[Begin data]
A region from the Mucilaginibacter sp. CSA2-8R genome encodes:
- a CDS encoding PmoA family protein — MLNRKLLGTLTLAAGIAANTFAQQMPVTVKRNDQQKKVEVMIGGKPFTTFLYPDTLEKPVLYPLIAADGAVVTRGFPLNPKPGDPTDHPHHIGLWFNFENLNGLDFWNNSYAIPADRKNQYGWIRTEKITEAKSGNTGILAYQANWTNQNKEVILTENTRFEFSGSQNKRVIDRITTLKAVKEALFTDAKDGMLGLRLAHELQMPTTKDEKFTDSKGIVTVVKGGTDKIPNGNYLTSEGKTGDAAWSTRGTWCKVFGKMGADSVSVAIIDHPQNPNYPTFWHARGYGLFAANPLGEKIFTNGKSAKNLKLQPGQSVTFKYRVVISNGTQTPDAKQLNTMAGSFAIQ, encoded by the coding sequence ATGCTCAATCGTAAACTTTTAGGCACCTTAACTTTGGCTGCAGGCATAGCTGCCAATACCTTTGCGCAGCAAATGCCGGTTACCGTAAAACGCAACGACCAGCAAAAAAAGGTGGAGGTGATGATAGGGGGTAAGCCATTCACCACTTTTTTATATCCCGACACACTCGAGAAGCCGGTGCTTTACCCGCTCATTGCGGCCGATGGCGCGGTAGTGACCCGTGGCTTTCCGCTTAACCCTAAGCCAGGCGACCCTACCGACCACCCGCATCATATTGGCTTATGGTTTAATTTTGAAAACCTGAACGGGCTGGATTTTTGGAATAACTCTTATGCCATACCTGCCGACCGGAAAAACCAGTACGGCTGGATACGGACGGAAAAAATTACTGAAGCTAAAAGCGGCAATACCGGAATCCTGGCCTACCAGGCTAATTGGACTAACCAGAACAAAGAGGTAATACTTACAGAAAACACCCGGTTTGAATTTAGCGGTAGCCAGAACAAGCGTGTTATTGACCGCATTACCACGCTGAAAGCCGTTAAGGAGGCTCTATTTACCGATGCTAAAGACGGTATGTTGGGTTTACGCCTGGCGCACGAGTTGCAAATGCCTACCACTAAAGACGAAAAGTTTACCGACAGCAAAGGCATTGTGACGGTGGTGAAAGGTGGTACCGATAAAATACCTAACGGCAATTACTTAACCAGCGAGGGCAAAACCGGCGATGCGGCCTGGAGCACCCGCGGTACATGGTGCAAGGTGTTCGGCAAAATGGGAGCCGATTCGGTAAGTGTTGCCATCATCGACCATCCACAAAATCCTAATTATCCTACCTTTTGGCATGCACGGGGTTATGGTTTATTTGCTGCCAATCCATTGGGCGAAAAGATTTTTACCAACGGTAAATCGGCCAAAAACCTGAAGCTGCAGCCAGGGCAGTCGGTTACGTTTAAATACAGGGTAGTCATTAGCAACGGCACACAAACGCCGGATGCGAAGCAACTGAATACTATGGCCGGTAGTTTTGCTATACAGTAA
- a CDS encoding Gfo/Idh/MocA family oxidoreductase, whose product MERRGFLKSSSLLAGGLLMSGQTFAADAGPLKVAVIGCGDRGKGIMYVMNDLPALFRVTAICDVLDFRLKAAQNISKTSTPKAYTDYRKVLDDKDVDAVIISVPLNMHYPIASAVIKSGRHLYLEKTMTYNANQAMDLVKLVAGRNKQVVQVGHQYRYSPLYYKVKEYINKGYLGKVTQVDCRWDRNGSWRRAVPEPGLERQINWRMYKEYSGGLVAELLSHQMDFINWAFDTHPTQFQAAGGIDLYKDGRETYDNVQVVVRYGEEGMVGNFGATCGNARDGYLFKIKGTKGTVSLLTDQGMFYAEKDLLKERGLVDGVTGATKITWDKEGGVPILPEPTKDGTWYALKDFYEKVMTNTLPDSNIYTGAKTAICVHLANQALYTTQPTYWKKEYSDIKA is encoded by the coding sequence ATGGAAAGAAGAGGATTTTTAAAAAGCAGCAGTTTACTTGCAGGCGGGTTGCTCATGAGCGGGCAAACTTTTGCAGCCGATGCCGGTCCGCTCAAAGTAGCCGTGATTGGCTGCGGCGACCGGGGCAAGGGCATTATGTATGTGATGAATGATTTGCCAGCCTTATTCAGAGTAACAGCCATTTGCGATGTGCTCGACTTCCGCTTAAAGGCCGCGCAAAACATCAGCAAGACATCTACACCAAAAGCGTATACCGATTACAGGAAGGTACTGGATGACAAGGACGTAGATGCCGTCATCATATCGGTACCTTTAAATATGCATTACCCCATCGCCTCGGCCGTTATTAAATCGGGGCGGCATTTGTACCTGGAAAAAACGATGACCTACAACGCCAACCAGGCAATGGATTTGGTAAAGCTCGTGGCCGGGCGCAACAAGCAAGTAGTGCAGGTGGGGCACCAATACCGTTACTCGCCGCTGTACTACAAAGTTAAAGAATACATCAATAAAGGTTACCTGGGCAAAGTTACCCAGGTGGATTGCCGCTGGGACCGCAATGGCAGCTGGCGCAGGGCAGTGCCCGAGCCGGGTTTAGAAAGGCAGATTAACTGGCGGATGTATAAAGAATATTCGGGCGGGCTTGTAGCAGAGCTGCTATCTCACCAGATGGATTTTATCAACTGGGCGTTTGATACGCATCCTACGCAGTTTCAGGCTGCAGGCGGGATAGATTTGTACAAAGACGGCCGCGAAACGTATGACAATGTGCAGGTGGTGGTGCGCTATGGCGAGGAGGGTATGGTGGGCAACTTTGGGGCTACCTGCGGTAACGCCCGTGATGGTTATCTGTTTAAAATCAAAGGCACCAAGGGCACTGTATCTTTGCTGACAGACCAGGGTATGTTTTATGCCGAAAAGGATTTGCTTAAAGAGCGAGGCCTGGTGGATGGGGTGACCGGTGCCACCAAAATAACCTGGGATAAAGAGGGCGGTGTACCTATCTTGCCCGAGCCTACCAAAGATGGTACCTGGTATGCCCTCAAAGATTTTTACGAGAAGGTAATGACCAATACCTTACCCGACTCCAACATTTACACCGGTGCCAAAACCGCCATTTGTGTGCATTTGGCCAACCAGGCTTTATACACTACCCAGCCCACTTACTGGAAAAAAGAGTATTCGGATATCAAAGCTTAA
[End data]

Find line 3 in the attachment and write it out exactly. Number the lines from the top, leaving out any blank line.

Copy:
- a CDS encoding Gfo/Idh/MocA family oxidoreductase, whose product MERRGFLKSSSLLAGGLLMSGQTFAADAGPLKVAVIGCGDRGKGIMYVMNDLPALFRVTAICDVLDFRLKAAQNISKTSTPKAYTDYRKVLDDKDVDAVIISVPLNMHYPIASAVIKSGRHLYLEKTMTYNANQAMDLVKLVAGRNKQVVQVGHQYRYSPLYYKVKEYINKGYLGKVTQVDCRWDRNGSWRRAVPEPGLERQINWRMYKEYSGGLVAELLSHQMDFINWAFDTHPTQFQAAGGIDLYKDGRETYDNVQVVVRYGEEGMVGNFGATCGNARDGYLFKIKGTKGTVSLLTDQGMFYAEKDLLKERGLVDGVTGATKITWDKEGGVPILPEPTKDGTWYALKDFYEKVMTNTLPDSNIYTGAKTAICVHLANQALYTTQPTYWKKEYSDIKA is encoded by the coding sequence ATGGAAAGAAGAGGATTTTTAAAAAGCAGCAGTTTACTTGCAGGCGGGTTGCTCATGAGCGGGCAAACTTTTGCAGCCGATGCCGGTCCGCTCAAAGTAGCCGTGATTGGCTGCGGCGACCGGGGCAAGGGCATTATGTATGTGATGAATGATTTGCCAGCCTTATTCAGAGTAACAGCCATTTGCGATGTGCTCGACTTCCGCTTAAAGGCCGCGCAAAACATCAGCAAGACATCTACACCAAAAGCGTATACCGATTACAGGAAGGTACTGGATGACAAGGACGTAGATGCCGTCATCATATCGGTACCTTTAAATATGCATTACCCCATCGCCTCGGCCGTTATTAAATCGGGGCGGCATTTGTACCTGGAAAAAACGATGACCTACAACGCCAACCAGGCAATGGATTTGGTAAAGCTCGTGGCCGGGCGCAACAAGCAAGTAGTGCAGGTGGGGCACCAATACCGTTACTCGCCGCTGTACTACAAAGTTAAAGAATACATCAATAAAGGTTACCTGGGCAAAGTTACCCAGGTGGATTGCCGCTGGGACCGCAATGGCAGCTGGCGCAGGGCAGTGCCCGAGCCGGGTTTAGAAAGGCAGATTAACTGGCGGATGTATAAAGAATATTCGGGCGGGCTTGTAGCAGAGCTGCTATCTCACCAGATGGATTTTATCAACTGGGCGTTTGATACGCATCCTACGCAGTTTCAGGCTGCAGGCGGGATAGATTTGTACAAAGACGGCCGCGAAACGTATGACAATGTGCAGGTGGTGGTGCGCTATGGCGAGGAGGGTATGGTGGGCAACTTTGGGGCTACCTGCGGTAACGCCCGTGATGGTTATCTGTTTAAAATCAAAGGCACCAAGGGCACTGTATCTTTGCTGACAGACCAGGGTATGTTTTATGCCGAAAAGGATTTGCTTAAAGAGCGAGGCCTGGTGGATGGGGTGACCGGTGCCACCAAAATAACCTGGGATAAAGAGGGCGGTGTACCTATCTTGCCCGAGCCTACCAAAGATGGTACCTGGTATGCCCTCAAAGATTTTTACGAGAAGGTAATGACCAATACCTTACCCGACTCCAACATTTACACCGGTGCCAAAACCGCCATTTGTGTGCATTTGGCCAACCAGGCTTTATACACTACCCAGCCCACTTACTGGAAAAAAGAGTATTCGGATATCAAAGCTTAA